From the WJAC to the NHL

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By Jason La Rose – Hockey Canada

The puck dropped Wednesday night to kick off the 2018-19 National Hockey League season, and it did so with 70 alumni of the World Junior A Challenge earning spots on rosters across the league.

The United States led the way with 19 alumni in the NHL, followed by Russia (12), Canada West (12), Canada East (11), Sweden (eight), the Czech Republic (five), Denmark (two) and Switzerland (one).

The Canada West and United States contingents both included players who won gold at the World Junior A Challenge; 25 players in all – eight Canadians and 17 Americans – stood atop the podium, with U.S. forwards Craig Smith (2007 and 2008) and Kyle Connor (2013 and 2014) to only players to hoist the trophy twice.

The list of alumni also included eight players who earned MVP honours – Kyle Turris (2006), Scott Mayfield (2010), Devin Shore (2011), Vinnie Hinostroza (2012), Nick Schmaltz (2013), Nikolaj Ehlers (2014), Tyson Jost (2015) and Andrei Svechnikov (2016) – and 14 WJAC all-stars.

Twenty-eight of the NHL’s 31 teams had at least one alumnus on their 23-man roster, led by the Colorado Avalanche with five; Boston, Columbus, Detroit, the New York Rangers, Pittsburgh, St. Louis and Washington had four each.

In addition to the 70 who cracked the rosters, five alumni started the season on the injured list with the respective teams, and may or may not join the NHL roster once they’re deemed healthy.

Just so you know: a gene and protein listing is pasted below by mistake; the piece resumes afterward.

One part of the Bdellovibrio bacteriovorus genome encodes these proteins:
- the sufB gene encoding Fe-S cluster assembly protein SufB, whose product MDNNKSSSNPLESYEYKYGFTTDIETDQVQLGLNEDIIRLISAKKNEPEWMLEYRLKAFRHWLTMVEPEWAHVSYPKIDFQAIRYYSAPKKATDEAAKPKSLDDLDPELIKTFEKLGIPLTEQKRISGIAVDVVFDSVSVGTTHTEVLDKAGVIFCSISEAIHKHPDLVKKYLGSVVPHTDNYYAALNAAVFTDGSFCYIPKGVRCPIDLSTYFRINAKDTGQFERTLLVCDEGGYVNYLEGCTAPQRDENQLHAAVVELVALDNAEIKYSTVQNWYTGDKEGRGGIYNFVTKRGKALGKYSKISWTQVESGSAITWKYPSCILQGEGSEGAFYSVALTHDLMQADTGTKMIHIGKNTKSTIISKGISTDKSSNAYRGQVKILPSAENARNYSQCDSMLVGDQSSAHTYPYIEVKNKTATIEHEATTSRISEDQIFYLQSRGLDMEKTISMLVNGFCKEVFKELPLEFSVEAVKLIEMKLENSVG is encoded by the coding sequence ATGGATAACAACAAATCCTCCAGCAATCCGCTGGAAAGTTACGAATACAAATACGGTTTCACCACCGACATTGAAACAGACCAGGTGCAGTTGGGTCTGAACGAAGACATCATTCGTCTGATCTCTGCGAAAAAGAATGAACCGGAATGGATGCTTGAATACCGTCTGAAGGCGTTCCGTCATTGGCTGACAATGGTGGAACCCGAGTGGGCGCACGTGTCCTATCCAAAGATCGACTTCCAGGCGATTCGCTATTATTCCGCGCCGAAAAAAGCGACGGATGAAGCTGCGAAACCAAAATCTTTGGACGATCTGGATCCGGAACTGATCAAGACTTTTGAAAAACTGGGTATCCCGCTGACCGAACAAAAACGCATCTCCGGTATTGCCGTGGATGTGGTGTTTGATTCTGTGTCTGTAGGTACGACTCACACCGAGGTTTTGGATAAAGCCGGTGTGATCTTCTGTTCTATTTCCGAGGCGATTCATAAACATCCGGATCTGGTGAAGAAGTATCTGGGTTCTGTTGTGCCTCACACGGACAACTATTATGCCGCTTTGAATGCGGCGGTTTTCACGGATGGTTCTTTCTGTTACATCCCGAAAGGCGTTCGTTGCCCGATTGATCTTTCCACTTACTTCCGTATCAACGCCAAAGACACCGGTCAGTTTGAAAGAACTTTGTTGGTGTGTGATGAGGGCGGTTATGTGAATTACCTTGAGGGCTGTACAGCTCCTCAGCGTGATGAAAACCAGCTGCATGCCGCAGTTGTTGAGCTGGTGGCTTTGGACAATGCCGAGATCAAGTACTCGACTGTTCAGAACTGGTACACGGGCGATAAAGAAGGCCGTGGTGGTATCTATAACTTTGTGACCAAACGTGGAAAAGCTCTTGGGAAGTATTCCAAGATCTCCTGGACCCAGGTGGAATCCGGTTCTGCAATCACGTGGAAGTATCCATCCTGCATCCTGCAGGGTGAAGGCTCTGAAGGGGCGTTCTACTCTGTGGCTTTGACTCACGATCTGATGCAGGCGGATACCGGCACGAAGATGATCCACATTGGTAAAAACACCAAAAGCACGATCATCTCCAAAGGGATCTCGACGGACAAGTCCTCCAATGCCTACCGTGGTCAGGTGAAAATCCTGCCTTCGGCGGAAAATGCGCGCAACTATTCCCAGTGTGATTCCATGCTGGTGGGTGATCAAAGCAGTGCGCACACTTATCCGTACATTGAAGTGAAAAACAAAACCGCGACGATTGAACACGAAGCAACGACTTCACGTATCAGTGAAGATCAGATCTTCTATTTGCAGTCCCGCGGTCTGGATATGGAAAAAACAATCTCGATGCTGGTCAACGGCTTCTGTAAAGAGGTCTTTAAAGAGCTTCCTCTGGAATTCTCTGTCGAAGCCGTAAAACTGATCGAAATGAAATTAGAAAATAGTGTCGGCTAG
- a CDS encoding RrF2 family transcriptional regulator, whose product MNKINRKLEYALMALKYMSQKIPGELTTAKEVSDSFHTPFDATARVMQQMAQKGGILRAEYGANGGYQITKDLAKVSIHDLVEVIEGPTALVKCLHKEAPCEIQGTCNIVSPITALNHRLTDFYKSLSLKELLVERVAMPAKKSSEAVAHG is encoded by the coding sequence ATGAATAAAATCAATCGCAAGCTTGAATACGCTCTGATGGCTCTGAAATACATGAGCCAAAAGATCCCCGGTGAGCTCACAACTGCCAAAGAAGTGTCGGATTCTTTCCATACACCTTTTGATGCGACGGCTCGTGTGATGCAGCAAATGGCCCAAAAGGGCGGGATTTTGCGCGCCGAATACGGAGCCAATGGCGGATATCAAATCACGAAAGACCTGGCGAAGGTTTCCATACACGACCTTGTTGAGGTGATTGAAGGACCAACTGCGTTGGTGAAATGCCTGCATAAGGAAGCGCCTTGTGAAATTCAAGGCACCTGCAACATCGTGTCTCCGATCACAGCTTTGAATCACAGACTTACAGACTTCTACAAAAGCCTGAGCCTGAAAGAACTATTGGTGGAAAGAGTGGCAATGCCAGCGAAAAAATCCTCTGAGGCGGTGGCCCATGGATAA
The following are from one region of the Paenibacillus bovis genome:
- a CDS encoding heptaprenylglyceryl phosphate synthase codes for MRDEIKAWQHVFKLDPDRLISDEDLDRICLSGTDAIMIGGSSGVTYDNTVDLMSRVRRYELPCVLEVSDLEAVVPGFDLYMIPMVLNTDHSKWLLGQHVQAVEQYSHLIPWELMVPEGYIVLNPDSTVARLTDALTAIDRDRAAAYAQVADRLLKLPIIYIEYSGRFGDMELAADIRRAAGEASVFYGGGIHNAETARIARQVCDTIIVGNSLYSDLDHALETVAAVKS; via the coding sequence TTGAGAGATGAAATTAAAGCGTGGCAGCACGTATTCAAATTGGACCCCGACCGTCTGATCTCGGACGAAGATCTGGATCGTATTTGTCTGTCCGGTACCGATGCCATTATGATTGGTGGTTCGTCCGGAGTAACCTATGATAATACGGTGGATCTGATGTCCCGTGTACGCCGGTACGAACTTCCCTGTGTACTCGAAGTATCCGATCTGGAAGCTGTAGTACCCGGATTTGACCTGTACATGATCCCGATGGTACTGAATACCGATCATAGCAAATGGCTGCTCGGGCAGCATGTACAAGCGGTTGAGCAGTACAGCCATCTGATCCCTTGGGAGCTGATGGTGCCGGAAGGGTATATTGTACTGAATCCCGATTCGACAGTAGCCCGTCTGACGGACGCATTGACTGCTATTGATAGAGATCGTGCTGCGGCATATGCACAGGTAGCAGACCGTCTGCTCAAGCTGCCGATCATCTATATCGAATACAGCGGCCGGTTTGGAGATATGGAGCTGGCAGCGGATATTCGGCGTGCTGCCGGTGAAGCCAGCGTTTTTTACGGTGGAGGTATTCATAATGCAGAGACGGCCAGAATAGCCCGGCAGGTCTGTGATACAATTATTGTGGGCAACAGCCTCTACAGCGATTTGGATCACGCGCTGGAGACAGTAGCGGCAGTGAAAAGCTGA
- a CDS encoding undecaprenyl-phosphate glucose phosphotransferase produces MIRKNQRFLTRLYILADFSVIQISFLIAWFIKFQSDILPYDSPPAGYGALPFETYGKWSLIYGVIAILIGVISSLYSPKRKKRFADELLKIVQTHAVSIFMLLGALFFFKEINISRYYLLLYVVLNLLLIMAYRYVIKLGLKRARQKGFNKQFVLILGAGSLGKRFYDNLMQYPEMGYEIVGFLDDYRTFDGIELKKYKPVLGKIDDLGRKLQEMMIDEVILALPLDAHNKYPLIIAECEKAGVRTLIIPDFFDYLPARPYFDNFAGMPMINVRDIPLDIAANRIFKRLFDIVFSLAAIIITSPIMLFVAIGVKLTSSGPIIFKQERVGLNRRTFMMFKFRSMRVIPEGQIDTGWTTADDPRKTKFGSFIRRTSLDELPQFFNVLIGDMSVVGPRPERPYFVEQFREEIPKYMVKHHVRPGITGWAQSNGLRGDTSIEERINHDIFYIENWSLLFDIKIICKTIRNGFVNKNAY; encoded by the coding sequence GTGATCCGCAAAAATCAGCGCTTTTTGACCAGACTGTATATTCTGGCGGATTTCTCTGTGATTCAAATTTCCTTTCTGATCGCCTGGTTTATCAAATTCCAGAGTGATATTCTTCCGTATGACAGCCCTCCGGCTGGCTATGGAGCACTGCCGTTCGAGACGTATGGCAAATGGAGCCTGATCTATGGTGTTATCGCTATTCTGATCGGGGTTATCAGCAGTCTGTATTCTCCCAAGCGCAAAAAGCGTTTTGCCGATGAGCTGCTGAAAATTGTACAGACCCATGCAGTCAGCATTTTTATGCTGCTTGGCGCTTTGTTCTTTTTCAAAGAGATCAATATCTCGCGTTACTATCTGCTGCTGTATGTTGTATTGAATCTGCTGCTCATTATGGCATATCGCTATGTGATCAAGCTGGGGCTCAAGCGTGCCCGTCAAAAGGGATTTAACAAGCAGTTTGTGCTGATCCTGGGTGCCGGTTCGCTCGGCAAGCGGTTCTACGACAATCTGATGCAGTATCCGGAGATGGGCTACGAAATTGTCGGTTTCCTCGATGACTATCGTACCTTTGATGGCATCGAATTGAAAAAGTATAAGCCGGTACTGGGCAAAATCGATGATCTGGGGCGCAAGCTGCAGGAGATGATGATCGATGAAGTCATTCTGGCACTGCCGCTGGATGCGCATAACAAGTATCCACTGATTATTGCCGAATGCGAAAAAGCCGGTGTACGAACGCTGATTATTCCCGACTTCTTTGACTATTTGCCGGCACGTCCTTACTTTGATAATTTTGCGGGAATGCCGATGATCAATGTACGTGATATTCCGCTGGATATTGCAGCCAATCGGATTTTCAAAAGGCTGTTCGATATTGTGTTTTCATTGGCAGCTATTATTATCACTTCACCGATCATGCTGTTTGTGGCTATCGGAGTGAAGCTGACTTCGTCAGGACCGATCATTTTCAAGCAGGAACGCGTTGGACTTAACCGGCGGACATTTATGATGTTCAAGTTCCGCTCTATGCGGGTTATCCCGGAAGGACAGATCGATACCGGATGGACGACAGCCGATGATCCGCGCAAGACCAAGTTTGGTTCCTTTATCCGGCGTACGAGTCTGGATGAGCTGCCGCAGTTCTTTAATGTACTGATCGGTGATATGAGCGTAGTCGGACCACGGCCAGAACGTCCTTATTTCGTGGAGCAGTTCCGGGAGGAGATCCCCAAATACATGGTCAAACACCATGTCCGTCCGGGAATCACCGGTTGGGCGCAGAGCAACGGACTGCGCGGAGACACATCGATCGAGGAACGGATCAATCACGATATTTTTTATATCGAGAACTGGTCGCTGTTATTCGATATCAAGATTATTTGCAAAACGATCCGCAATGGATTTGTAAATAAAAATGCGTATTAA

WORLD JUNIOR A CHALLENGE ALUMNI ON SEASON-OPENING NHL ROSTERS

Oliver Bjorkstrand – Columbus Blue Jackets (Denmark, 2014)
Brock Boeser – Vancouver Canucks (United States, 2014)
Drake Caggiula – Edmonton Oilers (Canada East, 2011)
Dennis Cholowski – Detroit Red Wings (Canada West, 2015)
Kyle Connor – Winnipeg Jets (United States – 2013-2014)
Austin Czarnik – Calgary Flames (United States, 2010)
Evgeni Dadonov – Florida Panthers (Russia, 2006)
Jacob de la Rose (injured) – Montreal Canadiens (Sweden, 2011)
Casey DeSmith – Pittsburgh Penguins (United States, 2010)
Nic Dowd – Washington Capitals (United States, 2009)
Sheldon Dries – Colorado Avalanche (United States, 2012)
Ryan Dzingel – Ottawa Senators (United States, 2010)
Nikolaj Ehlers – Winnipeg Jets (Denmark, 2014)
Jesper Fast – New York Rangers (Sweden, 2009)
Tanner Fritz – New York Islanders (Canada West, 2008-2009)
Derek Grant – Pittsburgh Penguins (Canada West, 2008)
Vinnie Hinostroza – Arizona Coyotes (United States, 2011-2012)
Ben Hutton – Vancouver Canucks (Canada East, 2011)
Zach Hyman – Toronto Maple Leafs (Canada East, 2010)
Calle Jarnkrok – Nashville Predators (Sweden, 2009)     
Nick Jensen – Detroit Red Wings (United States, 2009)
Luke Johnson – Chicago Blackhawks (United States, 2012)
Tyson Jost – Colorado Avalanche (Canada West, 2014-2015)
Vladislav Kamenev (injured) – Colorado Avalanche (Russia, 2013)
David Kampf – Chicago Blackhawks (Czech Republic, 2012)
Ondrej Kase (injured) – Anaheim Ducks (Czech Republic, 2012)
Alexander Kerfoot – Colorado Avalanche (Canada West, 2011-2012)
Jujhar Khaira – Edmonton Oilers (Canada West, 2011)
Nikita Kucherov – Tampa Bay Lightning (Russia, 2010)
Dean Kukan – Columbus Blue Jackets (Switzerland, 2010-2012)
Dmitry Kulikov – Buffalo Sabres (Russia, 2007)
Sean Kuraly – Boston Bruins (United States, 2011)
Evgeny Kuznetsov – Washington Capitals (Russia, 2008)
Johan Larsson (injured) – Buffalo Sabres (Sweden, 2009)
Elias Lindholm – Calgary Flames (Sweden, 2011)
Hampus Lindholm – Anaheim Ducks (Sweden, 2011)